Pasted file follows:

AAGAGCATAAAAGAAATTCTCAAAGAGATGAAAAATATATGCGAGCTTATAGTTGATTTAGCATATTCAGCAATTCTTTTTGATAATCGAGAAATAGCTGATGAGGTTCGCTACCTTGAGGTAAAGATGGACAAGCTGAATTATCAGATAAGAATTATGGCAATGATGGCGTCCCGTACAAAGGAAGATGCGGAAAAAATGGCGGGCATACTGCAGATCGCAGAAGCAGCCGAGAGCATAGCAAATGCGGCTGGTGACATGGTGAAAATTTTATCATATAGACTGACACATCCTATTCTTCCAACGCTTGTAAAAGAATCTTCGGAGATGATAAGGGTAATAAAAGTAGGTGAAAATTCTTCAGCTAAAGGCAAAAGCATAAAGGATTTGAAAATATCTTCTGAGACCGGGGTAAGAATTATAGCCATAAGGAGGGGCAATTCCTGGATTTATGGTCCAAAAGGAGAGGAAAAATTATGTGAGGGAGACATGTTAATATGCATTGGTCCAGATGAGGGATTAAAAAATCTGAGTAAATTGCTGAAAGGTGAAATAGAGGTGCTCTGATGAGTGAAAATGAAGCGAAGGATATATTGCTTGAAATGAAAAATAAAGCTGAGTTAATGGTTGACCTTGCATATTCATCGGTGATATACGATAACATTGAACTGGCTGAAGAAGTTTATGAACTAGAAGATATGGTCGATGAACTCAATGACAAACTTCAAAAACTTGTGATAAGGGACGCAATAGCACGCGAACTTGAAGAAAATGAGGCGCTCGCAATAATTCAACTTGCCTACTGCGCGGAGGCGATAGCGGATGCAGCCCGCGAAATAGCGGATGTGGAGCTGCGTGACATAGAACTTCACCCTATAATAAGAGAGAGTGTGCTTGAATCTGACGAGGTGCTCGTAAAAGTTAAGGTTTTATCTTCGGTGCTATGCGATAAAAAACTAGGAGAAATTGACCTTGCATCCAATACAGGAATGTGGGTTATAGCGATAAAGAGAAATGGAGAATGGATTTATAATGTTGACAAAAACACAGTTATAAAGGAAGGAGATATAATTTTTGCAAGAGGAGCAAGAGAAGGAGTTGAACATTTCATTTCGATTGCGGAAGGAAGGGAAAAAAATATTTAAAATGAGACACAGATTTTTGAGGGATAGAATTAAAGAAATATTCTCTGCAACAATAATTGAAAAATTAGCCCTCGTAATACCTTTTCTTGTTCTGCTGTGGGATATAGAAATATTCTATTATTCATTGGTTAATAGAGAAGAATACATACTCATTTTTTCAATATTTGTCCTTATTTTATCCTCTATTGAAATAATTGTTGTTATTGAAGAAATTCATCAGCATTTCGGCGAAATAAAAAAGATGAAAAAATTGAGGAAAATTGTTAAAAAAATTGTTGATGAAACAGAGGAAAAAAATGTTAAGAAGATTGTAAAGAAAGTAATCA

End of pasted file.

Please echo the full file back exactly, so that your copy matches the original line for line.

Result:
AAGAGCATAAAAGAAATTCTCAAAGAGATGAAAAATATATGCGAGCTTATAGTTGATTTAGCATATTCAGCAATTCTTTTTGATAATCGAGAAATAGCTGATGAGGTTCGCTACCTTGAGGTAAAGATGGACAAGCTGAATTATCAGATAAGAATTATGGCAATGATGGCGTCCCGTACAAAGGAAGATGCGGAAAAAATGGCGGGCATACTGCAGATCGCAGAAGCAGCCGAGAGCATAGCAAATGCGGCTGGTGACATGGTGAAAATTTTATCATATAGACTGACACATCCTATTCTTCCAACGCTTGTAAAAGAATCTTCGGAGATGATAAGGGTAATAAAAGTAGGTGAAAATTCTTCAGCTAAAGGCAAAAGCATAAAGGATTTGAAAATATCTTCTGAGACCGGGGTAAGAATTATAGCCATAAGGAGGGGCAATTCCTGGATTTATGGTCCAAAAGGAGAGGAAAAATTATGTGAGGGAGACATGTTAATATGCATTGGTCCAGATGAGGGATTAAAAAATCTGAGTAAATTGCTGAAAGGTGAAATAGAGGTGCTCTGATGAGTGAAAATGAAGCGAAGGATATATTGCTTGAAATGAAAAATAAAGCTGAGTTAATGGTTGACCTTGCATATTCATCGGTGATATACGATAACATTGAACTGGCTGAAGAAGTTTATGAACTAGAAGATATGGTCGATGAACTCAATGACAAACTTCAAAAACTTGTGATAAGGGACGCAATAGCACGCGAACTTGAAGAAAATGAGGCGCTCGCAATAATTCAACTTGCCTACTGCGCGGAGGCGATAGCGGATGCAGCCCGCGAAATAGCGGATGTGGAGCTGCGTGACATAGAACTTCACCCTATAATAAGAGAGAGTGTGCTTGAATCTGACGAGGTGCTCGTAAAAGTTAAGGTTTTATCTTCGGTGCTATGCGATAAAAAACTAGGAGAAATTGACCTTGCATCCAATACAGGAATGTGGGTTATAGCGATAAAGAGAAATGGAGAATGGATTTATAATGTTGACAAAAACACAGTTATAAAGGAAGGAGATATAATTTTTGCAAGAGGAGCAAGAGAAGGAGTTGAACATTTCATTTCGATTGCGGAAGGAAGGGAAAAAAATATTTAAAATGAGACACAGATTTTTGAGGGATAGAATTAAAGAAATATTCTCTGCAACAATAATTGAAAAATTAGCCCTCGTAATACCTTTTCTTGTTCTGCTGTGGGATATAGAAATATTCTATTATTCATTGGTTAATAGAGAAGAATACATACTCATTTTTTCAATATTTGTCCTTATTTTATCCTCTATTGAAATAATTGTTGTTATTGAAGAAATTCATCAGCATTTCGGCGAAATAAAAAAGATGAAAAAATTGAGGAAAATTGTTAAAAAAATTGTTGATGAAACAGAGGAAAAAAATGTTAAGAAGATTGTAAAGAAAGTAATCA